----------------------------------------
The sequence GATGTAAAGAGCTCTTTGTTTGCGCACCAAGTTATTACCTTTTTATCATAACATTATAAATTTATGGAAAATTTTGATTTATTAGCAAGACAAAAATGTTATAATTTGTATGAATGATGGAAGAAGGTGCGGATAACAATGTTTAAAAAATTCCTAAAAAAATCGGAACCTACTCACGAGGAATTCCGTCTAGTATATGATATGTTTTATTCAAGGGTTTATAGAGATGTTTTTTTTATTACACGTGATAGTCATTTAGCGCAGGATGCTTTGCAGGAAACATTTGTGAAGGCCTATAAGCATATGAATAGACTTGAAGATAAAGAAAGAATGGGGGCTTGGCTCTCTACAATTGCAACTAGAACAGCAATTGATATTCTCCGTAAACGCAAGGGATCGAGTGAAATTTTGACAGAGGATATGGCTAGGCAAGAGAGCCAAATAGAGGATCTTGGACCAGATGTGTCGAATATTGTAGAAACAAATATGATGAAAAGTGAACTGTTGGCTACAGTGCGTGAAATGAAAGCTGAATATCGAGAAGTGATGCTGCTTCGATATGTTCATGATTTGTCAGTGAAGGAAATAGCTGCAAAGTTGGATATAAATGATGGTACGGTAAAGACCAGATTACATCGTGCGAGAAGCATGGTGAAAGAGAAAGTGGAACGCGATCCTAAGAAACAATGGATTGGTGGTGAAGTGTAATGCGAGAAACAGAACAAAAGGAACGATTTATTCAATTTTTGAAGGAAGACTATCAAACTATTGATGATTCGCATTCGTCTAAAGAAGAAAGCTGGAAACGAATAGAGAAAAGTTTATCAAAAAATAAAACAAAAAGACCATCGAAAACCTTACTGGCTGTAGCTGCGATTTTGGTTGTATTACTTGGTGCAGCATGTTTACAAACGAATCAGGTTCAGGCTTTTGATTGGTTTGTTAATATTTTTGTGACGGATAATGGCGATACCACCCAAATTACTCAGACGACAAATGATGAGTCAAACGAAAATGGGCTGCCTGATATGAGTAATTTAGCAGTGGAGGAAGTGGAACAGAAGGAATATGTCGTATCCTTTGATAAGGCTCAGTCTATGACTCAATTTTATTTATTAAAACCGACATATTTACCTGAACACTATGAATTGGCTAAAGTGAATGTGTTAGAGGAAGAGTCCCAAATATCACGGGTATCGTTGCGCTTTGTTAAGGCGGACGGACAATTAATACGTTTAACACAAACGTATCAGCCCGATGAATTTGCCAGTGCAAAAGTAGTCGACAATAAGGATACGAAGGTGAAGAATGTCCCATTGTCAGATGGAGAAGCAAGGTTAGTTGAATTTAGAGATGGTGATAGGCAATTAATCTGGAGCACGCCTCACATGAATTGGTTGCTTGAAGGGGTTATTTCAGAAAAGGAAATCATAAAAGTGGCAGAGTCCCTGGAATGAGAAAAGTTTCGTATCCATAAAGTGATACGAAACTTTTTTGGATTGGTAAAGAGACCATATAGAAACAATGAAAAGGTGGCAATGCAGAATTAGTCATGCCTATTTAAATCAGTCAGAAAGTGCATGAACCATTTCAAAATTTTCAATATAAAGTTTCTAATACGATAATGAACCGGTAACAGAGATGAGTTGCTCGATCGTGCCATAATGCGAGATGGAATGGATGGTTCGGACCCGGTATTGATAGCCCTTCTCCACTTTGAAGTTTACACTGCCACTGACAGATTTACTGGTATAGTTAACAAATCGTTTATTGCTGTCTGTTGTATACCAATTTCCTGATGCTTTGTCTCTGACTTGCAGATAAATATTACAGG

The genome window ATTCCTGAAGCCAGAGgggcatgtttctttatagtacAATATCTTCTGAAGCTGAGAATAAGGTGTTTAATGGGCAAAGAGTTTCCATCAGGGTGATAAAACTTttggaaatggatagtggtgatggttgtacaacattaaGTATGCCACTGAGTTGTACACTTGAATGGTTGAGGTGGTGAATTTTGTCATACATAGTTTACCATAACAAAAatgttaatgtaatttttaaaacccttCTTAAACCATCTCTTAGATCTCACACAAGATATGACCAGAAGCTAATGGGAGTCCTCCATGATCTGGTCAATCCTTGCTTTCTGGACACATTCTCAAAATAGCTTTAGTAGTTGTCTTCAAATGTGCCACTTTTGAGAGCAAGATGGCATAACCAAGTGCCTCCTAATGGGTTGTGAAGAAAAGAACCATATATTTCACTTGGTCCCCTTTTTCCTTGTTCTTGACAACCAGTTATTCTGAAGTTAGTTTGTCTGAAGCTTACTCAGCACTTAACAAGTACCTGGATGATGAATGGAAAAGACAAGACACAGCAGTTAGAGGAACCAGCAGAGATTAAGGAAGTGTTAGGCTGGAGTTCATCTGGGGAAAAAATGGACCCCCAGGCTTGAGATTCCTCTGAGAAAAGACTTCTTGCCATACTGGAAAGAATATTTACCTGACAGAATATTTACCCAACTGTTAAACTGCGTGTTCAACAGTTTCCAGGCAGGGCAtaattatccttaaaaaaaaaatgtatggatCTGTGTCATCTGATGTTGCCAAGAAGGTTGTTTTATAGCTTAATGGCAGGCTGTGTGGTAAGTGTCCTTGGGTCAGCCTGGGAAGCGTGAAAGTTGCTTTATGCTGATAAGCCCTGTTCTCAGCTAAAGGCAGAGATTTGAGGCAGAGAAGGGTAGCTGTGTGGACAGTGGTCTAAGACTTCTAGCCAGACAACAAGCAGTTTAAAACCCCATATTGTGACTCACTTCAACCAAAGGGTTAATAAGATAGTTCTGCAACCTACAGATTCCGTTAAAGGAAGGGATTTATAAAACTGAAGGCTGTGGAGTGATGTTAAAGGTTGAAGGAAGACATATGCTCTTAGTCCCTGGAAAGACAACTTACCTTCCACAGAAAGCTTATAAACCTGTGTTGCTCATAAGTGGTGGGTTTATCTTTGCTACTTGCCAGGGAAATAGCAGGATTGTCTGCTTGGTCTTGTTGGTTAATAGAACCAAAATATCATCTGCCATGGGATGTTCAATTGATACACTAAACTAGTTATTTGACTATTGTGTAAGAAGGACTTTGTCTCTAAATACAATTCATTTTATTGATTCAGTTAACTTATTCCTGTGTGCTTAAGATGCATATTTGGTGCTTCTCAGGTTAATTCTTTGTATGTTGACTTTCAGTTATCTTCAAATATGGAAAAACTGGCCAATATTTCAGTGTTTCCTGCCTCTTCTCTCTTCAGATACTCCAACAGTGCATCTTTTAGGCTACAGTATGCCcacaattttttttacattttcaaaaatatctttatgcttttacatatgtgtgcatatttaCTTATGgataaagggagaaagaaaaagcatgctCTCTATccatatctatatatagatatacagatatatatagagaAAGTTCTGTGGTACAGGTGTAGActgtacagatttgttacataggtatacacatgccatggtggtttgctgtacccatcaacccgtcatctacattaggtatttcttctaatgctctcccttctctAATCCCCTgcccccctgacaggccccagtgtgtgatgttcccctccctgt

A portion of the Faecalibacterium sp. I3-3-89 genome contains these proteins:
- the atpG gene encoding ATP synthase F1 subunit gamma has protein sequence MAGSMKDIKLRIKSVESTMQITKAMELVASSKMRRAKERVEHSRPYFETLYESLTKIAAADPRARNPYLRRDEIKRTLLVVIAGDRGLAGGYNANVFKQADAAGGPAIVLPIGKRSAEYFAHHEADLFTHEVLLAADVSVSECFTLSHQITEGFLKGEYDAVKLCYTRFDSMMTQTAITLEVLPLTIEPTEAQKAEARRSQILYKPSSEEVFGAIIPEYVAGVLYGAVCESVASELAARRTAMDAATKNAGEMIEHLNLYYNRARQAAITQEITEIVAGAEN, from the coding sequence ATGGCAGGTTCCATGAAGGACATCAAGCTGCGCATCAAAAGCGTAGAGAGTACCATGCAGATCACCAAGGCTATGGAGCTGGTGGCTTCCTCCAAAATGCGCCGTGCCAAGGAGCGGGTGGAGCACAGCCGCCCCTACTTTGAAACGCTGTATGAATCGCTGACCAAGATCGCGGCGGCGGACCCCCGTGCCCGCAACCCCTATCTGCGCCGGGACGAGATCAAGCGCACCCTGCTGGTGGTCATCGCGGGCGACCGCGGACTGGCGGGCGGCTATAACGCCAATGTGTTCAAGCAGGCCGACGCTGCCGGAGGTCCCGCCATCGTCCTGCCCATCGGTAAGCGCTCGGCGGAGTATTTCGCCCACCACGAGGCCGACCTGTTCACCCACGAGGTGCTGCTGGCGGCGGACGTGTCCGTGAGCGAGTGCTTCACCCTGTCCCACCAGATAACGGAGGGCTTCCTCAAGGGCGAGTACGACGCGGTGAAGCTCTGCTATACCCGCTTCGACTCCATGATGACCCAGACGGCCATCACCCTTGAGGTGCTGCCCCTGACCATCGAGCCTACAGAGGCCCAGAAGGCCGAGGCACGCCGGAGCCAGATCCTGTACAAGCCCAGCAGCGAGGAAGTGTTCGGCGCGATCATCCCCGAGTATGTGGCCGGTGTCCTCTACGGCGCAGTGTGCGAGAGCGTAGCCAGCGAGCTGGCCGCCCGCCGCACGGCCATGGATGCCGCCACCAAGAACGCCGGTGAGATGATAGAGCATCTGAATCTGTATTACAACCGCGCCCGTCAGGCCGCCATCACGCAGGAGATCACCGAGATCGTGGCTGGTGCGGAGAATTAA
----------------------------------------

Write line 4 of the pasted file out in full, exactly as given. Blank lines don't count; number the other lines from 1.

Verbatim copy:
- the atpG gene encoding ATP synthase F1 subunit gamma has protein sequence MAGSMKDIKLRIKSVESTMQITKAMELVASSKMRRAKERVEHSRPYFETLYESLTKIAAADPRARNPYLRRDEIKRTLLVVIAGDRGLAGGYNANVFKQADAAGGPAIVLPIGKRSAEYFAHHEADLFTHEVLLAADVSVSECFTLSHQITEGFLKGEYDAVKLCYTRFDSMMTQTAITLEVLPLTIEPTEAQKAEARRSQILYKPSSEEVFGAIIPEYVAGVLYGAVCESVASELAARRTAMDAATKNAGEMIEHLNLYYNRARQAAITQEITEIVAGAEN, from the coding sequence ATGGCAGGTTCCATGAAGGACATCAAGCTGCGCATCAAAAGCGTAGAGAGTACCATGCAGATCACCAAGGCTATGGAGCTGGTGGCTTCCTCCAAAATGCGCCGTGCCAAGGAGCGGGTGGAGCACAGCCGCCCCTACTTTGAAACGCTGTATGAATCGCTGACCAAGATCGCGGCGGCGGACCCCCGTGCCCGCAACCCCTATCTGCGCCGGGACGAGATCAAGCGCACCCTGCTGGTGGTCATCGCGGGCGACCGCGGACTGGCGGGCGGCTATAACGCCAATGTGTTCAAGCAGGCCGACGCTGCCGGAGGTCCCGCCATCGTCCTGCCCATCGGTAAGCGCTCGGCGGAGTATTTCGCCCACCACGAGGCCGACCTGTTCACCCACGAGGTGCTGCTGGCGGCGGACGTGTCCGTGAGCGAGTGCTTCACCCTGTCCCACCAGATAACGGAGGGCTTCCTCAAGGGCGAGTACGACGCGGTGAAGCTCTGCTATACCCGCTTCGACTCCATGATGACCCAGACGGCCATCACCCTTGAGGTGCTGCCCCTGACCATCGAGCCTACAGAGGCCCAGAAGGCCGAGGCACGCCGGAGCCAGATCCTGTACAAGCCCAGCAGCGAGGAAGTGTTCGGCGCGATCATCCCCGAGTATGTGGCCGGTGTCCTCTACGGCGCAGTGTGCGAGAGCGTAGCCAGCGAGCTGGCCGCCCGCCGCACGGCCATGGATGCCGCCACCAAGAACGCCGGTGAGATGATAGAGCATCTGAATCTGTATTACAACCGCGCCCGTCAGGCCGCCATCACGCAGGAGATCACCGAGATCGTGGCTGGTGCGGAGAATTAA